The argument states that, if you could get an audience at his glittering palace, King George was quite lucid, and even charming, and that the points he raised, about the government’s right to tax, are valid to this day. There is even some reproach towards America and Jefferson for failing to understand King George’s points.
However taxation was not the issue. Taxation without representation was the issue. When one looks back with twenty-twenty hindsight, the solution to the problem seems simple: Simply give the thirteen colony’s thirteen elected representatives in Parliament. It seems like such an obvious thing, to give Englishmen abroad the same rights as Englishmen at home, and seems so conducive to unity and the expansion of an unified kingdom, that to switch the subject to the-right-of-the-government-to-tax seems a sleight of hand bound to stub thumbs, to lead to schism, and to create discord out of harmony. It was, in fact, a barking mad thing for King George to do.
Caleb Shaw, “Barking Mad – A rave, prompted by facing insane heating costs”, Watts Up With That?, 2014-07-14.
July 4, 2014
Published on 3 Jul 2014
“America is dropping like a stone in rankings of freedom. As power accumulates in one person, expect that to continue,” says Frank Buckley, George Mason University law professor and author of the new book, The Once and Future King: The Rise of Crown Government in America.
Buckley sat down with Reason TV‘s Tracy Oppenheimer to discuss how the U.S. presidency has evolved into what he calls “something like an elective monarch.” He says that this is not what the framers of the Constitution had intended, nor did they conceive of the modern version of the separation of powers.
“A parliamentary regime was more or less what the framers wanted…as far as the separation of powers is concerned,” says Buckley “instead of a device to constrain a president, it’s one which immunizes him from criticism by Congress.”
May 24, 2014
Published on 22 May 2014
One of the most talked about technology tradeoffs today is the question of how much privacy we give up to live in a world of convenience, speed and intelligence. We’re now less anonymous than many people are aware of or comfortable with, and headline-grabbing stories like the Heartbleed Bug don’t provide much reassurance for those of us seeking comfort around data privacy. How can we balance our need for anonymity with the incredible benefits of our connected world? World class Internet privacy expert Dr. Michael Geist helps us understand which current surveillance and privacy issues should be on your mind.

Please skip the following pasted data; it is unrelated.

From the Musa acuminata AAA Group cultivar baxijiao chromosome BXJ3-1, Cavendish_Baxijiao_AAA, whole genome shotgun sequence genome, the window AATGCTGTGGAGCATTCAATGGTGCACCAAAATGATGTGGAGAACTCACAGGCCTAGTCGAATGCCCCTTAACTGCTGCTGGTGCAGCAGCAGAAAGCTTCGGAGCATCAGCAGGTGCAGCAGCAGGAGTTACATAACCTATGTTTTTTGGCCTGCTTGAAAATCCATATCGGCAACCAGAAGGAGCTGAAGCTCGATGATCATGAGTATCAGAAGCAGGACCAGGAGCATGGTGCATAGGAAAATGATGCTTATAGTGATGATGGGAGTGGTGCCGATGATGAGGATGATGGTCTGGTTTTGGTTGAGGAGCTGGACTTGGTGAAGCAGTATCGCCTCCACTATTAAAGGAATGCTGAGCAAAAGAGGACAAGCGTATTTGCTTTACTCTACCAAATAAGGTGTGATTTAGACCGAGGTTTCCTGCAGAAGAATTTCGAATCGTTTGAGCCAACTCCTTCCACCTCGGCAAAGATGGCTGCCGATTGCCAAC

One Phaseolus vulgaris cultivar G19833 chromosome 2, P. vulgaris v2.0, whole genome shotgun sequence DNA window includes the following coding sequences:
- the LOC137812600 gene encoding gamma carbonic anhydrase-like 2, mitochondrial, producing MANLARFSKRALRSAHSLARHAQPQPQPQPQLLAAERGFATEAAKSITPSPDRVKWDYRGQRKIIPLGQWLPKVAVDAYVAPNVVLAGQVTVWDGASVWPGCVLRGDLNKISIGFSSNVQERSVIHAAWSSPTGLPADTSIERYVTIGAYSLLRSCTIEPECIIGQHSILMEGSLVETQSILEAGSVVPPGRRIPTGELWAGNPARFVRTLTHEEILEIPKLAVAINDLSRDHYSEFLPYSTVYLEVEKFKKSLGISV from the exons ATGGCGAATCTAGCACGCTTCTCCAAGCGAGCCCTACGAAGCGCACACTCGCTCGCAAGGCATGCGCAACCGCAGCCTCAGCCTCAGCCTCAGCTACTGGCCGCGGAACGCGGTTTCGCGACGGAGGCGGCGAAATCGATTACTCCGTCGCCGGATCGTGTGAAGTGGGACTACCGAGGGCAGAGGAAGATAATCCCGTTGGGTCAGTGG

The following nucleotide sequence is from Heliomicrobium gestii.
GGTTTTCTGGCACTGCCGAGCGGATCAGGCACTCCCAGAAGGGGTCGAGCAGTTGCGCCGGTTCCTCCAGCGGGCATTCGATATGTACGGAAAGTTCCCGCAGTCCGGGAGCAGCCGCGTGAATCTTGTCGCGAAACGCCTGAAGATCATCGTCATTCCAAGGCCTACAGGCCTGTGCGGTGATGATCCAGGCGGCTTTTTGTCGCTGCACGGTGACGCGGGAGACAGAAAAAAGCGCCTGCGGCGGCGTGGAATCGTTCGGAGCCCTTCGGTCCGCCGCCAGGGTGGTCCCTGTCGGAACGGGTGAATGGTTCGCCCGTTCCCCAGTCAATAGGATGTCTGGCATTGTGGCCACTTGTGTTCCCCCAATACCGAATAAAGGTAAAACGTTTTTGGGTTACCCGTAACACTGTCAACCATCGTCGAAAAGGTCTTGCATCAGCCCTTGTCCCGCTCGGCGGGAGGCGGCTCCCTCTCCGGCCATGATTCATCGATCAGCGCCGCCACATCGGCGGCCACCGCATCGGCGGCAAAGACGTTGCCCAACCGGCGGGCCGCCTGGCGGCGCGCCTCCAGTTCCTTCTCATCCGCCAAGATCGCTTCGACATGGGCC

Dr. Michael Geist is a law professor at the University of Ottawa where he holds the Canada Research Chair in Internet and E-commerce Law. He has obtained a Bachelor of Laws (LL.B.) degree from Osgoode Hall Law School in Toronto, Master of Laws (LL.M.) degrees from Cambridge University in the UK and Columbia Law School in New York, and a Doctorate in Law (J.S.D.) from Columbia Law School. Dr. Geist is an internationally syndicated columnist on technology law issues with his regular column appearing in the Toronto Star and the Ottawa Citizen. Dr. Geist is the editor of From “Radical Extremism” to “Balanced Copyright”: Canadian Copyright and the Digital Agenda (2010) and In the Public Interest: The Future of Canadian Copyright Law (2005), both published by Irwin Law, the editor of several monthly technology law publications, and the author of a popular blog on Internet and intellectual property law issues.
Dr. Geist serves on many boards, including the CANARIE Board of Directors, the Canadian Legal Information Institute Board of Directors, the Privacy Commissioner of Canada’s Expert Advisory Board, the Electronic Frontier Foundation Advisory Board, and on the Information Program Sub-Board of the Open Society Institute. He has received numerous awards for his work including the Kroeger Award for Policy Leadership and the Public Knowledge IP3 Award in 2010, the Les Fowlie Award for Intellectual Freedom from the Ontario Library Association in 2009, the Electronic Frontier Foundation’s Pioneer Award in 2008, Canarie’s IWAY Public Leadership Award for his contribution to the development of the Internet in Canada and he was named one of Canada’s Top 40 Under 40 in 2003. In 2010, Managing Intellectual Property named him on the 50 most influential people on intellectual property in the world.
May 1, 2014
It hasn’t been a banner year so far for Prime Minister Stephen Harper. David Akin notes that it’s Harper’s birthday today and that he’s now our 9th longest-serving PM:
Today is Prime Minister Stephen Harper’s 55th birthday. It is also is his 3,005th day in office. (The Library of Parliament counts his first day as Feb. 6, 2006, the day he and his first cabinet were sworn in.)
At 3,005 days in office, the country’s 22nd prime minister is its 9th longest-serving prime minister.
Here’s the top 14 as of today:
- William Lyon Mackenzie King: 7,824 days in office
- John A. Macdonald: 6,934 days
- Pierre Elliott Trudeau: 5,620 days
- Wilfrid Laurier: 5,565 days
- Jean Chrétien: 3,689 days
- Brian Mulroney: 3,202 days